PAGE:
Wednesday, October 26, 2011

Alive after Death

Accession #:  2002.0002
Item: Mourning Ring
Brett Randolph, son of Richard Randolph of Curles and cousin to William III,  may have made a request for a mourning or memorial ring to be made upon his death, bequeathing money for this very purpose. It may have also been possible that the family had a desire to have a piece of him with them, to keep him alive after his death. Brett Randolph had four children- Richard, Henry, Brett and Susanna. Any of which could have been the wearer of this ring.
The mourning ring is black enamel and inscribed on the enamel in gold is the name of the deceased, “Brett Randolph” and the date of his death “ 4 September 1759”. The ring is set with nineteen diamonds in a circle surrounding a piece of hair under glass.
Mourning rings date back to William Shakespeare (1564-1616), who mentioned them in his will. He states:
“I gyve and bequeath to [Mr. Richard Tyler thelder] Hamlett Sadler xxvj.8. viij.d. to buy him a ringe; to William Raynoldes gent., xxvj.8. viij.d. to buy him a ringe; to my dogson William Walker xx8. in gold; to Anthonye Nashe gent. xxvj.8. viij.d. [in gold]; and to my fellowes John Hemynges, Richard Brubage, and Henry Cundell, xxvj.8. viij.d. a peece to buy them rnges”
The wealthy in the 17th and 18th centuries could afford mourning rings. In their wills they would specifically write out how they were to be designed and made. The fact that there was a ring made in memory of Brett Randolph at his death showed that the family had the money to have a ring produced just for them in the way requested.  The popularity of mourning jewelry accelerated when Queen Victoria had one made after Prince Albert’s death in 1861. “Commemorative jewellery” was also mass produced with images of royalty to remember a monarch such as for Charles I who was executed in 1649 (; see image 1).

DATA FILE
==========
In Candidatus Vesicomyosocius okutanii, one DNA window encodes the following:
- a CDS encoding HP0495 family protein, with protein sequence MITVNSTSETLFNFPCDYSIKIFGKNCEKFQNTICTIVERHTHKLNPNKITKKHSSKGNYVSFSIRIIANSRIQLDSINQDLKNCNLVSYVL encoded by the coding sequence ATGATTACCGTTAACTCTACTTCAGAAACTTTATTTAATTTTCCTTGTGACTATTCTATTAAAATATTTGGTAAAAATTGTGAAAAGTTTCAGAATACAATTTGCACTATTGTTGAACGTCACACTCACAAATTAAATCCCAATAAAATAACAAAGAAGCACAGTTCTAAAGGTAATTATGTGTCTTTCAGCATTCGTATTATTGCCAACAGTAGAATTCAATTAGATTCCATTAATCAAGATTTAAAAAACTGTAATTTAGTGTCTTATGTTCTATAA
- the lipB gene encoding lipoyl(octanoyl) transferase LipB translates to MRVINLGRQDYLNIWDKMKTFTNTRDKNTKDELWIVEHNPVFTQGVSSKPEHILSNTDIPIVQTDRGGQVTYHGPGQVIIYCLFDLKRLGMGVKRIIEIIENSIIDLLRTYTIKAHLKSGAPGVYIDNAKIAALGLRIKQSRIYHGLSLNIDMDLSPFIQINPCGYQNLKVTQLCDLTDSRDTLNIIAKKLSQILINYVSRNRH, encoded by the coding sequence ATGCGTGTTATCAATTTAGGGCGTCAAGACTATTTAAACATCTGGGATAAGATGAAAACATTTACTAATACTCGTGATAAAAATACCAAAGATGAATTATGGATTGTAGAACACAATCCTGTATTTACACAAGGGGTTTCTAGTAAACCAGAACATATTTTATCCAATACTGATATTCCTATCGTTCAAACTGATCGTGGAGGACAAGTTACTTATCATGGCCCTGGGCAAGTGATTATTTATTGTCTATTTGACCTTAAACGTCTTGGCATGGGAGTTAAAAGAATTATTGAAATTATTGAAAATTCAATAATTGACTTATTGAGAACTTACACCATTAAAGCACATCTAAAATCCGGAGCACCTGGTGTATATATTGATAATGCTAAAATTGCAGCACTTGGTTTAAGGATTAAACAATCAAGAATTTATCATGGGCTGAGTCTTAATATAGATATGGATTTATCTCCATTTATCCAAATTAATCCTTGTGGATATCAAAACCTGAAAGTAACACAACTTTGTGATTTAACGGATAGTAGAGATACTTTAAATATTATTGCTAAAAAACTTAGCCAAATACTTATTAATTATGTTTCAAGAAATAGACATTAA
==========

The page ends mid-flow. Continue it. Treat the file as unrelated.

In the I8th century, if the details of the person were put on the stem of the ring in white enamel then that meant the person was single. If they were put in black enamel then the deceased was married.   Family members liked to included hair from the deceased for its close connection to its previous owner and it was a “symbol for life” (  An excerpt from Godey’s Lady Book (c. 1850), a magazine popular in the United States, declares:
"Hair is at once the most delicate and last of our materials and survives us like
love. It is so light, so gentle, so escaping from the idea of death, that, with a
lock of hair belonging to a child or friend we may almost look up to heaven
and compare notes with angelic nature, may almost say, I have a piece of thee
here, not unworthy of thy being now" (qtd. in Harran)
These types of jewelry, like the mourning ring, kept the life of a loved one in the wearer’s memory. It was a way of physically having a part of the person with them by having hair incorporated into the mourning jewelry. Mourning jewelry is also known as memorial jewelry because of its ability to be a permanent memorial of a person’s life. Memorial rings are still sold today (see image 2).
However, these modern mourning rings are not as personal as the rings of Brett Randolph’s day, when the pieces were fashioned specifically with the intention of physically having a part of the deceased with the wearer. It takes being alive after death to a whole different level.